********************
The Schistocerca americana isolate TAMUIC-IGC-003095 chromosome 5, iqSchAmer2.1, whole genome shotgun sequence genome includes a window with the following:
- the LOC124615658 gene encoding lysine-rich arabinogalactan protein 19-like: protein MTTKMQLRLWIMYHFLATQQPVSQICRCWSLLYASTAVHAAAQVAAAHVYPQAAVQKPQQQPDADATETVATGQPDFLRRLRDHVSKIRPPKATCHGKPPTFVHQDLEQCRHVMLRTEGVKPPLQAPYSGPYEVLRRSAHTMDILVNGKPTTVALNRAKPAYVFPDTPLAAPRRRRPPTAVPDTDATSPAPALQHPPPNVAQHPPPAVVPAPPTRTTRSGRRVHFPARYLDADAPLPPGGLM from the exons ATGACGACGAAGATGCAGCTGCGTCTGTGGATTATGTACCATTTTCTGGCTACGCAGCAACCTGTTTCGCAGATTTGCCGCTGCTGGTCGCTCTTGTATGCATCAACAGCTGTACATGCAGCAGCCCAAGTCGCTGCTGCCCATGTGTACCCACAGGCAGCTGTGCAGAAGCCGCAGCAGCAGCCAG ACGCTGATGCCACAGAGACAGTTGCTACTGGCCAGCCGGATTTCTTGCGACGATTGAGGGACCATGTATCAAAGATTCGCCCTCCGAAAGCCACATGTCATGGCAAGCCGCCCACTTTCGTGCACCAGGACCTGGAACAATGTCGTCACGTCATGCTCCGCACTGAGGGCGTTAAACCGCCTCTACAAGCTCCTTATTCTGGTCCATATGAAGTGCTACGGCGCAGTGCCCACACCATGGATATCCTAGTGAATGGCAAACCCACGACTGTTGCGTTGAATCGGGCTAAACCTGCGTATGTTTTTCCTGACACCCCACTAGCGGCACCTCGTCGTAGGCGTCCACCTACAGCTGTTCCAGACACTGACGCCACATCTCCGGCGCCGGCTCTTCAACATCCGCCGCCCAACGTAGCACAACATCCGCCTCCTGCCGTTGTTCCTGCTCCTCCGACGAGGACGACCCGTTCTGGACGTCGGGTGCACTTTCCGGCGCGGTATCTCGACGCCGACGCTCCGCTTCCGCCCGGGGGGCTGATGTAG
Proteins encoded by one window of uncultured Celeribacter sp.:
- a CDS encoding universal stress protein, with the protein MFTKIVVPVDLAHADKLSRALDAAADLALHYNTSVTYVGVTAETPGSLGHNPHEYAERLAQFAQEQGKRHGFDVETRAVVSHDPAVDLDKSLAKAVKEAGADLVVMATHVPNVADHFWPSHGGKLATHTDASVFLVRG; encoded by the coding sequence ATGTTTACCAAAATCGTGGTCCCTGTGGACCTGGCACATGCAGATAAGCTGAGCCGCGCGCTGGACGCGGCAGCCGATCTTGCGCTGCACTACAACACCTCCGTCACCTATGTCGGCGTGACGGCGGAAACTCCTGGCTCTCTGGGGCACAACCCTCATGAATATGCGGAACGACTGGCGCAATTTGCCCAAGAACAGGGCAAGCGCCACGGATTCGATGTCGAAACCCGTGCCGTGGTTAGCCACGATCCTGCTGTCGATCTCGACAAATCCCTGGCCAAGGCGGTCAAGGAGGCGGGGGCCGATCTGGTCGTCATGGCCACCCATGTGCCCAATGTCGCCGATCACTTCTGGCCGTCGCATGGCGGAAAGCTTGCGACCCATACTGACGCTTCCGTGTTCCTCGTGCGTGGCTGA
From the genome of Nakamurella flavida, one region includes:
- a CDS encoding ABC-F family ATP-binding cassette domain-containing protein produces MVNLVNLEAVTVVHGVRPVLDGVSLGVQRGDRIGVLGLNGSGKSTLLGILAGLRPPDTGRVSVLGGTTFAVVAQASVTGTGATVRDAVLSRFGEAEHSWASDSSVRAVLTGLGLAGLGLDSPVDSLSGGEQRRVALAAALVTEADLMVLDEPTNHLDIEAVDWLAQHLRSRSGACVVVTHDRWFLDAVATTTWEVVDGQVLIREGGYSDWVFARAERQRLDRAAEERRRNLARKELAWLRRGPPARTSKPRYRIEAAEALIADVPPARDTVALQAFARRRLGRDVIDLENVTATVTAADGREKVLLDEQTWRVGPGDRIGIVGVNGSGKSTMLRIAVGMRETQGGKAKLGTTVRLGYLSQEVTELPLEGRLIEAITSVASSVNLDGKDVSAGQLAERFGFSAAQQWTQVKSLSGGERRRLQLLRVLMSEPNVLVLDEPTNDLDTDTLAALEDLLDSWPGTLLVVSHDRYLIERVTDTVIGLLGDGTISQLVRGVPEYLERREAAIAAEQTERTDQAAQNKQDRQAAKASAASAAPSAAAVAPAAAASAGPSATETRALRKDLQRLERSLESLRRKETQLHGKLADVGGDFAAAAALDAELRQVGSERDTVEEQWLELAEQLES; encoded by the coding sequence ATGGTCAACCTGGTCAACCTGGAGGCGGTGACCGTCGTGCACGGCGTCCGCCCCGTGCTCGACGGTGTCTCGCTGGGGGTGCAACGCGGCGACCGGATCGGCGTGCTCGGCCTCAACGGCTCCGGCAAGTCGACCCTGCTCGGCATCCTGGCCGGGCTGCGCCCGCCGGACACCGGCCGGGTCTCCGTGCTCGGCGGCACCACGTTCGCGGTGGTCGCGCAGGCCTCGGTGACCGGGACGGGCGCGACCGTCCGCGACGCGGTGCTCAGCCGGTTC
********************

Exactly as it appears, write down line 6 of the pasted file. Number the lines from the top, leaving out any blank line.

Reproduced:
- a CDS encoding ABC-F family ATP-binding cassette domain-containing protein produces MVNLVNLEAVTVVHGVRPVLDGVSLGVQRGDRIGVLGLNGSGKSTLLGILAGLRPPDTGRVSVLGGTTFAVVAQASVTGTGATVRDAVLSRFGEAEHSWASDSSVRAVLTGLGLAGLGLDSPVDSLSGGEQRRVALAAALVTEADLMVLDEPTNHLDIEAVDWLAQHLRSRSGACVVVTHDRWFLDAVATTTWEVVDGQVLIREGGYSDWVFARAERQRLDRAAEERRRNLARKELAWLRRGPPARTSKPRYRIEAAEALIADVPPARDTVALQAFARRRLGRDVIDLENVTATVTAADGREKVLLDEQTWRVGPGDRIGIVGVNGSGKSTMLRIAVGMRETQGGKAKLGTTVRLGYLSQEVTELPLEGRLIEAITSVASSVNLDGKDVSAGQLAERFGFSAAQQWTQVKSLSGGERRRLQLLRVLMSEPNVLVLDEPTNDLDTDTLAALEDLLDSWPGTLLVVSHDRYLIERVTDTVIGLLGDGTISQLVRGVPEYLERREAAIAAEQTERTDQAAQNKQDRQAAKASAASAAPSAAAVAPAAAASAGPSATETRALRKDLQRLERSLESLRRKETQLHGKLADVGGDFAAAAALDAELRQVGSERDTVEEQWLELAEQLES; encoded by the coding sequence ATGGTCAACCTGGTCAACCTGGAGGCGGTGACCGTCGTGCACGGCGTCCGCCCCGTGCTCGACGGTGTCTCGCTGGGGGTGCAACGCGGCGACCGGATCGGCGTGCTCGGCCTCAACGGCTCCGGCAAGTCGACCCTGCTCGGCATCCTGGCCGGGCTGCGCCCGCCGGACACCGGCCGGGTCTCCGTGCTCGGCGGCACCACGTTCGCGGTGGTCGCGCAGGCCTCGGTGACCGGGACGGGCGCGACCGTCCGCGACGCGGTGCTCAGCCGGTTC